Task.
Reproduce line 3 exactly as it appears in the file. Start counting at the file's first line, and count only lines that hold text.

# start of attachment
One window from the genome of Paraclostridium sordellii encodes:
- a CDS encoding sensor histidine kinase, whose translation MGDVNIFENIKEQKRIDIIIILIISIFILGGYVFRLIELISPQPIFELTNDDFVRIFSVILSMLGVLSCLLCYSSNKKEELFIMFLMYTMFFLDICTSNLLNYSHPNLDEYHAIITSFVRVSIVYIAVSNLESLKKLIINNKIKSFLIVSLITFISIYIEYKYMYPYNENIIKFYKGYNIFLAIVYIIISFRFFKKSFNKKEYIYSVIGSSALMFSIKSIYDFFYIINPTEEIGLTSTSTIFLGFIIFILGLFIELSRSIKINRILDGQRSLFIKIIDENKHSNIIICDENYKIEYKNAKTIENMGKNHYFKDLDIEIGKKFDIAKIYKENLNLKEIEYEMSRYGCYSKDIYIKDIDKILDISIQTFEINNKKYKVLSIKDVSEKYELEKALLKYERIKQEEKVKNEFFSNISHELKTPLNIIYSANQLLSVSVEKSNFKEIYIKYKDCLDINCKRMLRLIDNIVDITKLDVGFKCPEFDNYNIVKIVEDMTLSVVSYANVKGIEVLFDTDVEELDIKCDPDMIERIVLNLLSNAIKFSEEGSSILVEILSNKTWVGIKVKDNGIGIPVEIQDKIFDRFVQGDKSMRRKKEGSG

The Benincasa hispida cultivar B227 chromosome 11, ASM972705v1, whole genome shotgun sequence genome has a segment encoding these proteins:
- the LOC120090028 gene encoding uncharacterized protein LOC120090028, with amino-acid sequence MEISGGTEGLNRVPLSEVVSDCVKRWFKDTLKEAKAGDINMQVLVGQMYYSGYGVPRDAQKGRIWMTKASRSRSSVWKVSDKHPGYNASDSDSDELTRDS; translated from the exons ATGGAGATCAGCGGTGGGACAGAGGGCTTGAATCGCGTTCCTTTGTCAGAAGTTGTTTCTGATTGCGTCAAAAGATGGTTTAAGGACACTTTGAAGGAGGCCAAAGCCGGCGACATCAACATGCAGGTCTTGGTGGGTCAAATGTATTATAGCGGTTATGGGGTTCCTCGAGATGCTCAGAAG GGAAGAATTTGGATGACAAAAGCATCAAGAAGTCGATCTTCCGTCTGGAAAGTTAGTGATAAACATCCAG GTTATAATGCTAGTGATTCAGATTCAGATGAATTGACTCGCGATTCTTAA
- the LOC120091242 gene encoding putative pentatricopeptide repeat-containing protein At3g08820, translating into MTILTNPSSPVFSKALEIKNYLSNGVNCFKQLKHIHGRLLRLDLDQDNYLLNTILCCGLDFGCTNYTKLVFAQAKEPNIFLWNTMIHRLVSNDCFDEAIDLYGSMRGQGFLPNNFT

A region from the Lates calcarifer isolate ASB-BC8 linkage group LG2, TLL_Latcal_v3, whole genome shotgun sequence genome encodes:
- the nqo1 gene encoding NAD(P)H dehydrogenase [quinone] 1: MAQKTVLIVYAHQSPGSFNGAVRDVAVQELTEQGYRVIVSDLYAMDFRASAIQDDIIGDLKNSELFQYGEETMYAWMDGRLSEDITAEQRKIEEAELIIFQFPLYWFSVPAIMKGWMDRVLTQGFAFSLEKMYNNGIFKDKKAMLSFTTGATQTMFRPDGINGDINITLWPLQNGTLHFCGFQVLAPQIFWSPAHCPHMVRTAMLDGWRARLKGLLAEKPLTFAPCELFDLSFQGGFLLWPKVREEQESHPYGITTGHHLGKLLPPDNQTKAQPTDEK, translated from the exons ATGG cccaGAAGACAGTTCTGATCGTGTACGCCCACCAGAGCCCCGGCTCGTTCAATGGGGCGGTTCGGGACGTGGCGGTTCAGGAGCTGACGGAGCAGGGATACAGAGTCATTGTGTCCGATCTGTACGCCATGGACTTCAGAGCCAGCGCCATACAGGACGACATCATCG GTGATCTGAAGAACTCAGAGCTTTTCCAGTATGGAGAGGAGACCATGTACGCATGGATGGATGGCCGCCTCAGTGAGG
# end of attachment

The Benincasa hispida cultivar B227 chromosome 11, ASM972705v1, whole genome shotgun sequence genome has a segment encoding these proteins: